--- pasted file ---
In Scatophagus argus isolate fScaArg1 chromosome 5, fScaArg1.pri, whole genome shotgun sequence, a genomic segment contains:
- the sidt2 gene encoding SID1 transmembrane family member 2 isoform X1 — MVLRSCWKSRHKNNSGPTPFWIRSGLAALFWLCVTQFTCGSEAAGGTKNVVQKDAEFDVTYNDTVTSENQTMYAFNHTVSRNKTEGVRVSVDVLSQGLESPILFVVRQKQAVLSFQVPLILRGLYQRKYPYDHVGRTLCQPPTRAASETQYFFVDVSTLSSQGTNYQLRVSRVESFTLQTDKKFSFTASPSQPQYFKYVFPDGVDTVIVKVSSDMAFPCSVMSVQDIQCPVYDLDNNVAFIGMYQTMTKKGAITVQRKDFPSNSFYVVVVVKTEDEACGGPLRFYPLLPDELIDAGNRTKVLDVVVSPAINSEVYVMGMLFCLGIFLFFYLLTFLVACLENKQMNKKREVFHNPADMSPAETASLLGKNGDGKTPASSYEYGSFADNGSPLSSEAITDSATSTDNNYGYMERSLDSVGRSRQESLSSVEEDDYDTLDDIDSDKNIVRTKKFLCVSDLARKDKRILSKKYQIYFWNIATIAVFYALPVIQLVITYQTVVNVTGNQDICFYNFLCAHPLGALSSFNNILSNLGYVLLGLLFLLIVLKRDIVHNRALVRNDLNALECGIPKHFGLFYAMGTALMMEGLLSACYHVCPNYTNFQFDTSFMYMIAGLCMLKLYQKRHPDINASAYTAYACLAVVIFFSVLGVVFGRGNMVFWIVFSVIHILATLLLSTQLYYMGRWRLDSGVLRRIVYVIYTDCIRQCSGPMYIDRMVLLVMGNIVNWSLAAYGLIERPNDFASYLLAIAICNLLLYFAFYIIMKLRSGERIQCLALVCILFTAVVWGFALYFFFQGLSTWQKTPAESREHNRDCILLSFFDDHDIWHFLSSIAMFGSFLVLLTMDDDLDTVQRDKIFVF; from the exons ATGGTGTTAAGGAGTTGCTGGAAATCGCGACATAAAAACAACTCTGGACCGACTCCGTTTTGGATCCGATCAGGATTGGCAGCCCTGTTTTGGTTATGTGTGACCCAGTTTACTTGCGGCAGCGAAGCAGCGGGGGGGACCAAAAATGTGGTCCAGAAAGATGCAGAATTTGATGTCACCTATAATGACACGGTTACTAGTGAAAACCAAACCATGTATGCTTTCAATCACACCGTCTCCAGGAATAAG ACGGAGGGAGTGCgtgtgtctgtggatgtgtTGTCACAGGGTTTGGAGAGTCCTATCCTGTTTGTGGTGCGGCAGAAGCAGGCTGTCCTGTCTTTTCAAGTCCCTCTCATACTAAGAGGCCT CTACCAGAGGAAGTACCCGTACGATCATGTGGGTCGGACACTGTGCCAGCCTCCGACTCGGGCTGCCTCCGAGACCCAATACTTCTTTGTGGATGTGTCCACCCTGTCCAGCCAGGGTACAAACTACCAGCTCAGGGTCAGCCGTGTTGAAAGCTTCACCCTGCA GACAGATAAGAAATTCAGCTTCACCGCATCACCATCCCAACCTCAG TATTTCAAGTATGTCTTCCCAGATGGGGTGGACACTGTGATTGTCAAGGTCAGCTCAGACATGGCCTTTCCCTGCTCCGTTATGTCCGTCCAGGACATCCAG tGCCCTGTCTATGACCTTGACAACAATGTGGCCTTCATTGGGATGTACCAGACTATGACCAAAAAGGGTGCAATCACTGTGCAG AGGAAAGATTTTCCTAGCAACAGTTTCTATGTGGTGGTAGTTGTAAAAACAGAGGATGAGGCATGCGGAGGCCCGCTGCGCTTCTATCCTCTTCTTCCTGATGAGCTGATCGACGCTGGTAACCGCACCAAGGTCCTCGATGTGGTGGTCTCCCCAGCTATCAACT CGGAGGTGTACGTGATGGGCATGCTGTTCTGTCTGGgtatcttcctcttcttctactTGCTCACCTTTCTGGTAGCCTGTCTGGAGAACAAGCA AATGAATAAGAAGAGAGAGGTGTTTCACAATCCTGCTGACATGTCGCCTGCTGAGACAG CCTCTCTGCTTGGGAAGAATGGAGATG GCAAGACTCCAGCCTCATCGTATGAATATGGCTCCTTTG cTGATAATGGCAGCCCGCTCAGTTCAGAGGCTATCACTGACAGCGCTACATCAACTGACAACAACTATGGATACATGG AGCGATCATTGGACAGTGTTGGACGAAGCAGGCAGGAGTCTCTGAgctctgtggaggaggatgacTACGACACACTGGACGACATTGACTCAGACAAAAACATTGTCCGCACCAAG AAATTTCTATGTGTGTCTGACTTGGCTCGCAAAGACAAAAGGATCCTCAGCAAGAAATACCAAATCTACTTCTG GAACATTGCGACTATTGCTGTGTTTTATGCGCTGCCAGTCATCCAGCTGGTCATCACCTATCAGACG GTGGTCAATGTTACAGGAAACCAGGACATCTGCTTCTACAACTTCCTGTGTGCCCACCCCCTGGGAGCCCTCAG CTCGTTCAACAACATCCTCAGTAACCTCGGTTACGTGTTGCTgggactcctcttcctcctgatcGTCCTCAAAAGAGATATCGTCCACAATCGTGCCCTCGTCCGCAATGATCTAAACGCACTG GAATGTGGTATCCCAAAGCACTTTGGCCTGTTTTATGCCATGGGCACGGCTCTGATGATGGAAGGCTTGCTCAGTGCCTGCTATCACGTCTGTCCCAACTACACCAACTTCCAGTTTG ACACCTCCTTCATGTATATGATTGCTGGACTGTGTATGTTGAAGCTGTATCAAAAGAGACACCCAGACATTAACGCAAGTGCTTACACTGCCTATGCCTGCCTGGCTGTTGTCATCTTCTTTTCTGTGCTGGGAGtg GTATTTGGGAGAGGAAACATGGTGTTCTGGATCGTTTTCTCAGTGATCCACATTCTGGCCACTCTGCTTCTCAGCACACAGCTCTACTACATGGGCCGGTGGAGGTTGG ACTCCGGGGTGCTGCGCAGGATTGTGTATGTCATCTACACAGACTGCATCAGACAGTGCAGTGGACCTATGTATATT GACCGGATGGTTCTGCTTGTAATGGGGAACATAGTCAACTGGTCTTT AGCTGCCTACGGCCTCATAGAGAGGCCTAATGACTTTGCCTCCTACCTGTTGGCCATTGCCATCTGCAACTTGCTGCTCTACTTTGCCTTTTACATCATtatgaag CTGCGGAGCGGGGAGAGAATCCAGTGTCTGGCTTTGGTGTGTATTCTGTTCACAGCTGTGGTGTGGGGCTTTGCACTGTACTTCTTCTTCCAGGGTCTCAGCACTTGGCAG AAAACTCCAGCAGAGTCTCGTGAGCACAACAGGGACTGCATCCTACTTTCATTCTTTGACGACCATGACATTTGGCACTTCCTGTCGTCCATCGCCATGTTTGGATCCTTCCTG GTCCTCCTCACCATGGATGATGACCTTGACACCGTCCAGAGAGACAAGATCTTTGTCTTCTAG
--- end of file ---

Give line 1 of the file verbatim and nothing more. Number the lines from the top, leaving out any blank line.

In Scatophagus argus isolate fScaArg1 chromosome 5, fScaArg1.pri, whole genome shotgun sequence, a genomic segment contains: